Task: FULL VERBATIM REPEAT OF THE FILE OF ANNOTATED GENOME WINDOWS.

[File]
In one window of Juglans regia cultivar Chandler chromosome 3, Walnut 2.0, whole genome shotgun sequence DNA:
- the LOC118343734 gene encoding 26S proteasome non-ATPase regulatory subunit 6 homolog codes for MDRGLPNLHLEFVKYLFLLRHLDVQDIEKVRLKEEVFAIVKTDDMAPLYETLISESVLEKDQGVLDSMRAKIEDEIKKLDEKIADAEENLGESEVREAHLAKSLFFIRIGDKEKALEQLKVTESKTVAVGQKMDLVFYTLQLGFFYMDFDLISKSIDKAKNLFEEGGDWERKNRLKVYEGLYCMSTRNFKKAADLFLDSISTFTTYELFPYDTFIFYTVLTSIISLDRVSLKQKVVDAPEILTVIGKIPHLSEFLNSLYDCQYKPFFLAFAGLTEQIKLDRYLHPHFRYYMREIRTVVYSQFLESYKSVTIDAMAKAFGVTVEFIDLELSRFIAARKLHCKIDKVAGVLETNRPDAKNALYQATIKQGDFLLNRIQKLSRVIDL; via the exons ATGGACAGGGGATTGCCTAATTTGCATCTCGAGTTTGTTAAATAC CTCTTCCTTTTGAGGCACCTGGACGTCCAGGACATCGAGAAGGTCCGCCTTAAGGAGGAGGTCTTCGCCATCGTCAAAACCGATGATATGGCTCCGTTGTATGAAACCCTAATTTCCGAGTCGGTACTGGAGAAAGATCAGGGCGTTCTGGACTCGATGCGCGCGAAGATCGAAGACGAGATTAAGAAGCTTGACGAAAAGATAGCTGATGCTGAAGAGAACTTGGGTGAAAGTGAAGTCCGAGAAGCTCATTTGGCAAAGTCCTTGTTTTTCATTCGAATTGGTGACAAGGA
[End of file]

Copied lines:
In one window of Juglans regia cultivar Chandler chromosome 3, Walnut 2.0, whole genome shotgun sequence DNA:
- the LOC118343734 gene encoding 26S proteasome non-ATPase regulatory subunit 6 homolog codes for MDRGLPNLHLEFVKYLFLLRHLDVQDIEKVRLKEEVFAIVKTDDMAPLYETLISESVLEKDQGVLDSMRAKIEDEIKKLDEKIADAEENLGESEVREAHLAKSLFFIRIGDKEKALEQLKVTESKTVAVGQKMDLVFYTLQLGFFYMDFDLISKSIDKAKNLFEEGGDWERKNRLKVYEGLYCMSTRNFKKAADLFLDSISTFTTYELFPYDTFIFYTVLTSIISLDRVSLKQKVVDAPEILTVIGKIPHLSEFLNSLYDCQYKPFFLAFAGLTEQIKLDRYLHPHFRYYMREIRTVVYSQFLESYKSVTIDAMAKAFGVTVEFIDLELSRFIAARKLHCKIDKVAGVLETNRPDAKNALYQATIKQGDFLLNRIQKLSRVIDL; via the exons ATGGACAGGGGATTGCCTAATTTGCATCTCGAGTTTGTTAAATAC CTCTTCCTTTTGAGGCACCTGGACGTCCAGGACATCGAGAAGGTCCGCCTTAAGGAGGAGGTCTTCGCCATCGTCAAAACCGATGATATGGCTCCGTTGTATGAAACCCTAATTTCCGAGTCGGTACTGGAGAAAGATCAGGGCGTTCTGGACTCGATGCGCGCGAAGATCGAAGACGAGATTAAGAAGCTTGACGAAAAGATAGCTGATGCTGAAGAGAACTTGGGTGAAAGTGAAGTCCGAGAAGCTCATTTGGCAAAGTCCTTGTTTTTCATTCGAATTGGTGACAAGGA